For fashion icon Derek Zoolander (Ben Stiller), even the simplest of tasks — like cooking pasta and tying shoes — are too much for the man to handle without someone’s help. That’s because the guy is an absolute idiot. Sadly, the only thing that proves to be more idiotic than the actions of the titular character of this post Y2K cult classic, is the production boss that actually thinks people will pay to see this disaster of a sequel. What was once a comedy hipper than even the tightest pair of skinny jeans, is all but destroyed with a follow-up that feels staler than last year’s fashion trends.
A perennial choice of seemingly every cable network that features weeknight movies, 2001’s “Zoolander” might just be one of the most re-watchable movies of the new millennium. It’s one of those offbeat films that perfectly straddles the line between being absurdly witty and resoundingly banal. But just like high fashion, some things age better than others. Fifteen years later, the same voices from the first film, including stars Owen Wilson, Will Ferrell, and Ben Stiller, who not only plays the title role but also directed and co-wrote both movies, are back with “Zoolander 2.” This time, though, the comedy team misses the mark completely.
As a quick refresher, Zoolander — the model — used to be the king of the fashion world. Well, at least until orgy loving rival Hansel (Wilson) threatened to derail his career. Eventually, however, Zoolander and Hansel become best buds and even work together to thwart the evil plans of fashion designer Jacobim Mugatu (Ferrell).
Now for “Zoolander 2.” The audience is treated to some helpful introductory news footage and a few funny cameos — most notably from Justin Bieber. This is also when we find out that Zoolander’s wife (Christine Taylor) was killed in a tragic accident that simultaneously resulted in the government decreeing Zoolander unfit as a father. Disgraced and jobless, Derek decides to live out the remainder of his life as a “hermit crab.”
That is until an opportunity presents itself in the form of a comeback show with elite designer Alexanya Atoz (Kristin Wiig). The show also gives Zoolander the potential to win his son back. Oh, and somehow all this father/son reunion stuff all connects to the murder of several celebrities who all died with Zoolander’s patented “Blue Steel” look on their bloodied, but nonetheless, really, really, ridiculously good looking faces.
The first film’s story was by no means Shakespearean, but “Zoolander 2’s” plotline is particularly asinine. It seems like this time around Stiller and crew have crafted a story that exists solely to keep the audience distracted as the camera hops from one celebrity cameo to the next. While it is exciting to see such fashion icons as Marc Jacobs and Tommy Hilfiger share the screen with Derek and Hansel, these encounters feel forced into the story rather than complementary to the overall narrative.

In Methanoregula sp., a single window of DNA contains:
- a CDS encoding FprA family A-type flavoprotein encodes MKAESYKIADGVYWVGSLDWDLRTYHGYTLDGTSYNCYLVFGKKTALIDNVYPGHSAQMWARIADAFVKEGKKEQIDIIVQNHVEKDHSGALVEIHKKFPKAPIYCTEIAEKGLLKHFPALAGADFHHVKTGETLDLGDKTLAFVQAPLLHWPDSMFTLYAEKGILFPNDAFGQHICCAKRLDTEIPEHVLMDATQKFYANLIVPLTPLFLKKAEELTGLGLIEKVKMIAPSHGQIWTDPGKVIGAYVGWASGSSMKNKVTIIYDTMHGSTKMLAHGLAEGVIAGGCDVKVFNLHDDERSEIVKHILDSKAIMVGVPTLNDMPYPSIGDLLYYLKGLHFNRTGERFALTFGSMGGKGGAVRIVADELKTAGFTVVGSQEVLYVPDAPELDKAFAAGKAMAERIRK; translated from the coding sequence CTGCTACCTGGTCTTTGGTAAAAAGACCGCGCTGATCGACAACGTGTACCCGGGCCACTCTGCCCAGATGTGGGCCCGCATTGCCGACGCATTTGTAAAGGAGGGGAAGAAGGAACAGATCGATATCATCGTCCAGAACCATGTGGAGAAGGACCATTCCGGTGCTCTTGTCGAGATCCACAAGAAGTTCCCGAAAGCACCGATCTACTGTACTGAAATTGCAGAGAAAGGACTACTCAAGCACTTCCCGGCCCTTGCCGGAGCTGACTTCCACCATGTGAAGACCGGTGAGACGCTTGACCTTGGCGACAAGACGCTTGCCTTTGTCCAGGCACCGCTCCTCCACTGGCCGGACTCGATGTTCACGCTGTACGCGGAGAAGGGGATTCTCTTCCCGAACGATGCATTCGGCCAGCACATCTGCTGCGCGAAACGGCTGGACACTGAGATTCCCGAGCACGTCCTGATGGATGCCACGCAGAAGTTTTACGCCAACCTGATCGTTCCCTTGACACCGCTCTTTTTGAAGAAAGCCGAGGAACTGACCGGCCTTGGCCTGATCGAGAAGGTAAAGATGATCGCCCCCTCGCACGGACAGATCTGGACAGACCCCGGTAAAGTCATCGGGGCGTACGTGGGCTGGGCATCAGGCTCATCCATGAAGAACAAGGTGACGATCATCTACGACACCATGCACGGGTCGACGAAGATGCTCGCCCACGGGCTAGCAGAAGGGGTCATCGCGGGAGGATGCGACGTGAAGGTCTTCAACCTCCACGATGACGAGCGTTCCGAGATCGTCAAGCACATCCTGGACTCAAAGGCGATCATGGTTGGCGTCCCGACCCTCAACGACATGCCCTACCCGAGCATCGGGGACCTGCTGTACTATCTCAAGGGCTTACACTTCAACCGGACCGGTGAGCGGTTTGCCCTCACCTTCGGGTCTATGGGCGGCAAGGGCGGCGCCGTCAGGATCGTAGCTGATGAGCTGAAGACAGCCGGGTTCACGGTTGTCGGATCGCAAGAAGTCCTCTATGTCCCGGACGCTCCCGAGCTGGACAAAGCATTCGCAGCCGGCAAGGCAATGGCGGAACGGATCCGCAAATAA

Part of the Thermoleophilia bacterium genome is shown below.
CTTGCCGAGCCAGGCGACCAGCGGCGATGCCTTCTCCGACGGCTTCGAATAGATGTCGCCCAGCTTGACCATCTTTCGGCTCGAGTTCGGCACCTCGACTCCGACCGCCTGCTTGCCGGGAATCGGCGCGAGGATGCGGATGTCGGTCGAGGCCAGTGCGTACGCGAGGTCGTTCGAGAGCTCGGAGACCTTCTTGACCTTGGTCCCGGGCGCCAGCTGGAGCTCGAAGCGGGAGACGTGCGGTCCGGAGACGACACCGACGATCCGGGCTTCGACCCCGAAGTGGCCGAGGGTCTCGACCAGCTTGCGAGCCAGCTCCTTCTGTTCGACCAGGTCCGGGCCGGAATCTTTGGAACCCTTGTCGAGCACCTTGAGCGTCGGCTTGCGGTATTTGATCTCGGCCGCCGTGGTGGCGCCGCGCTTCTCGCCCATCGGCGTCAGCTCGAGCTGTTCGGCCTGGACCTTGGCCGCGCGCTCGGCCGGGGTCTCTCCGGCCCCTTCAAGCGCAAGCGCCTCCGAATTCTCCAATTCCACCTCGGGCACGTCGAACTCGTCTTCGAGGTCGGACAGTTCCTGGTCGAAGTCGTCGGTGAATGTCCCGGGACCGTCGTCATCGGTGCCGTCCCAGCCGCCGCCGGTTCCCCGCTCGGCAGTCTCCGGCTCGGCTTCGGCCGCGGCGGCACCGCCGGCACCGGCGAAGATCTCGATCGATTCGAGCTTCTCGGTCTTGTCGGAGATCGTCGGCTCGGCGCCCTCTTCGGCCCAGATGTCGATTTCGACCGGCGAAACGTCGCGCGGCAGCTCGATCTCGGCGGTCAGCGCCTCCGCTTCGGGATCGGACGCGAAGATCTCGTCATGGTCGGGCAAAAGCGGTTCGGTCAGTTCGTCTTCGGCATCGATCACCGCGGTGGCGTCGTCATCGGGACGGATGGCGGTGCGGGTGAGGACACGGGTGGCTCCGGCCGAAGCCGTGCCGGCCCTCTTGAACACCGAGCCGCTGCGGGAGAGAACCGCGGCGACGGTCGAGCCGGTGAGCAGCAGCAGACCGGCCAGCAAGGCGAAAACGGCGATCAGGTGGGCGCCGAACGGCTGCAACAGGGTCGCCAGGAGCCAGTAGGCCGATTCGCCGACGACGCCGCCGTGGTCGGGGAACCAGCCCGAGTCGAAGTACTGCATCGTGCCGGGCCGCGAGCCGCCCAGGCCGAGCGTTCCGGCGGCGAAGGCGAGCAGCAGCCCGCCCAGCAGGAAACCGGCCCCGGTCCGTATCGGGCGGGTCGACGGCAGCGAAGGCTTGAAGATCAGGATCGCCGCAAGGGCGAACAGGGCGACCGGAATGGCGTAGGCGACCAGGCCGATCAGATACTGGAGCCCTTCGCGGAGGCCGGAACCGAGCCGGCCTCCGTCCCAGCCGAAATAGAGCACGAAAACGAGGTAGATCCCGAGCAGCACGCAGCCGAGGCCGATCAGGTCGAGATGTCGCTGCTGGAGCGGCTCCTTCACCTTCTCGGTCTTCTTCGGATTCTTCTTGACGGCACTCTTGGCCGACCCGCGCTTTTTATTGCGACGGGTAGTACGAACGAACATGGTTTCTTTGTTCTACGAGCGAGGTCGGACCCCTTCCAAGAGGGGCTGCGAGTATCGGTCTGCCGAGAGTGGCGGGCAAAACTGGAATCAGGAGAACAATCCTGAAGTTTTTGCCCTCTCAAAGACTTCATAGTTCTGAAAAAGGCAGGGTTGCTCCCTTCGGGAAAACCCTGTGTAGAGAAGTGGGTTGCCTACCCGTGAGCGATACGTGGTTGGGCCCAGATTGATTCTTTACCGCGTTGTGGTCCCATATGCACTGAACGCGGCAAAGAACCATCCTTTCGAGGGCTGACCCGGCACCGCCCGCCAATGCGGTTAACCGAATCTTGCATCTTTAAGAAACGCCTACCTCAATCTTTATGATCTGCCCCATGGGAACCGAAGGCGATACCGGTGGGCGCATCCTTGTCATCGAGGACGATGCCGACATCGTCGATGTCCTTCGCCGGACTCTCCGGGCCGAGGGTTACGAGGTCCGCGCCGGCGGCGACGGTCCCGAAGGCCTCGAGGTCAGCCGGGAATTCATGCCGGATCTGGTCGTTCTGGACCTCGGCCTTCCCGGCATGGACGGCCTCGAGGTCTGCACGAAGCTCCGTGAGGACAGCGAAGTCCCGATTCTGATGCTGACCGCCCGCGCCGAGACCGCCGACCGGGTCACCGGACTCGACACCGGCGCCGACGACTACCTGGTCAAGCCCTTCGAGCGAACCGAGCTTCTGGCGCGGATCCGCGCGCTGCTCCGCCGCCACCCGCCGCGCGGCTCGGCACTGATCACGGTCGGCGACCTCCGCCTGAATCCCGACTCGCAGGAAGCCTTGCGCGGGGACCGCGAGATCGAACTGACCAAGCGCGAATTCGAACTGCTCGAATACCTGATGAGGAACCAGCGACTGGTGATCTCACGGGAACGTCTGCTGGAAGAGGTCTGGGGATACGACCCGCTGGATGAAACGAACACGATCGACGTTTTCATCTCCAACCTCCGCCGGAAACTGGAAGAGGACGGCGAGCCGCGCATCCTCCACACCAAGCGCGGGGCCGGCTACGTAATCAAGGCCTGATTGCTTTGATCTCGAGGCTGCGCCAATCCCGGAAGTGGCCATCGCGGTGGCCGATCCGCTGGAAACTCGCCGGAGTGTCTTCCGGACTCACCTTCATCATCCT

Without any actual jokes or spoofery to back the film up, Stiller — the director — has to rely on zany outfits and allusions to the first film to guide the action in this one. The pungent smell of desperation definitely hangs in the air from opening to closing credits. It’s almost like one of those laughable men’s deodorant lines Derek used to advertise half naked and CGI grafted on top of the body of a stallion.
Despite featuring primarily the same cast as the original — Stiller, Wilson, Farrell, etc. — there are a few new faces added to the mix. Penelope Cruz (Blow) plays an Interpol agent in the Fashion Police division. She doesn’t get any funny lines, but that’s because no one gets very many of those. Kristin Wiig is also brought on board as fashion mogul Alexanya Atoz. Her bizarre accent is cute at first, but becomes absolutely nauseating by film’s end.
As a director, Stiller attempts to cover up all of the film’s mistakes with a combination of international locations, a contemporary music score, and heightened on-screen insanity. Yet, even the brain-dead Derek himself would be able to see through all these smoke and mirrors tricks.
“Zoolander 2” is so disappointing it actually makes me wonder if the movie’s stars are not only pass their prime in the fashion world they are spoofing, but also the film world they have made their careers in. I’ll take watching the original for the 400th time over having to suffer through this sequel again any day.
Running Time: 1hr 42min
Rated PG-13 for crude and sexual content, a scene of exaggerated violence, and brief strong language